Preferred stock

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Definition

Preferred stock, also known as preferred shares or preferreds, is a type of equity towards a business that holds priority over common stock in relation to the payment of dividends and liquidation rights. Preferrers typically have no voting rights. It is the most common type of equity for a venture capital to hold and they are rated by major credit rating companies.

Benefits

Holding preferred stock means that stockholders have a higher claim to business earnings when excess cash is distributed in the form of dividends in comparison to common stockholders. Also, should a company liquidate, preferred shareholders are to be paid back first the money they invested before the common stockholders.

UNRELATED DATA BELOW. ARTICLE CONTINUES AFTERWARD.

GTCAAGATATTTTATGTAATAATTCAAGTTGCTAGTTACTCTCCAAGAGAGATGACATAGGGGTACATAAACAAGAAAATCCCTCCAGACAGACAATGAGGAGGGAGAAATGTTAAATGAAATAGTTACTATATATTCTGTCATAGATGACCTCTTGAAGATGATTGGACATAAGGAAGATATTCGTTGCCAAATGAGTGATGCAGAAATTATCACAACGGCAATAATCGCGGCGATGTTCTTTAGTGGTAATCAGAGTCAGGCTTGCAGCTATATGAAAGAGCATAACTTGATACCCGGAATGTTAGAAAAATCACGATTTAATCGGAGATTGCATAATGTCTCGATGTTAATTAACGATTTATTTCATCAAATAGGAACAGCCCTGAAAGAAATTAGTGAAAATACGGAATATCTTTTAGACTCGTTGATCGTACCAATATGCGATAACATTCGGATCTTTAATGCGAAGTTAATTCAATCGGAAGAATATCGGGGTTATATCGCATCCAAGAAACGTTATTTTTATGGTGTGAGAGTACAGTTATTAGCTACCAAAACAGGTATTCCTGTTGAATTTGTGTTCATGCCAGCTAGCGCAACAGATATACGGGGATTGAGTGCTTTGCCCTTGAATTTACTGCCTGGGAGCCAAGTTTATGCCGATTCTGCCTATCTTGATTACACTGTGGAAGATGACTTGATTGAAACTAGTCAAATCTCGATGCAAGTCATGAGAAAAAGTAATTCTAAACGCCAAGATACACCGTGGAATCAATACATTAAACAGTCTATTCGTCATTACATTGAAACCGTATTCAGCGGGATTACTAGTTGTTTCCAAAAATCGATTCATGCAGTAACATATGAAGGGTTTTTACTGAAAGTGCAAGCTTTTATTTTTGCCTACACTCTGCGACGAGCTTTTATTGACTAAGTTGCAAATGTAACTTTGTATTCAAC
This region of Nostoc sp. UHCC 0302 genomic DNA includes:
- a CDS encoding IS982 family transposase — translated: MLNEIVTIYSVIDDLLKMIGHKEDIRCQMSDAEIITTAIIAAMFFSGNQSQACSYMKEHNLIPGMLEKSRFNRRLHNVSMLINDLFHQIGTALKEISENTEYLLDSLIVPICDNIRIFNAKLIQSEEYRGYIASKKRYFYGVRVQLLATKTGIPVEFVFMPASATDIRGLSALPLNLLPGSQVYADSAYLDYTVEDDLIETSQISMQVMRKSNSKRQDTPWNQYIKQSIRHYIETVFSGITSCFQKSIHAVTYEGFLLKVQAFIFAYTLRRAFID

In regards to the type of dividends received with preferred stock, they are paid at regular and timed intervals to the shareholders. If a company misses a payment, it is required to pay preferred shareholders before all other payments, namely the common shareholders. Because these payments are set and guaranteed, preferred stock is referred to as a fixed-income security.

Risks

Preferred shares tend to not come with voting rights within company decisions. Also, preferred shares are paid fixed dividend payments which means is a company does very well, preferred shares cannot benefit as much from the profits.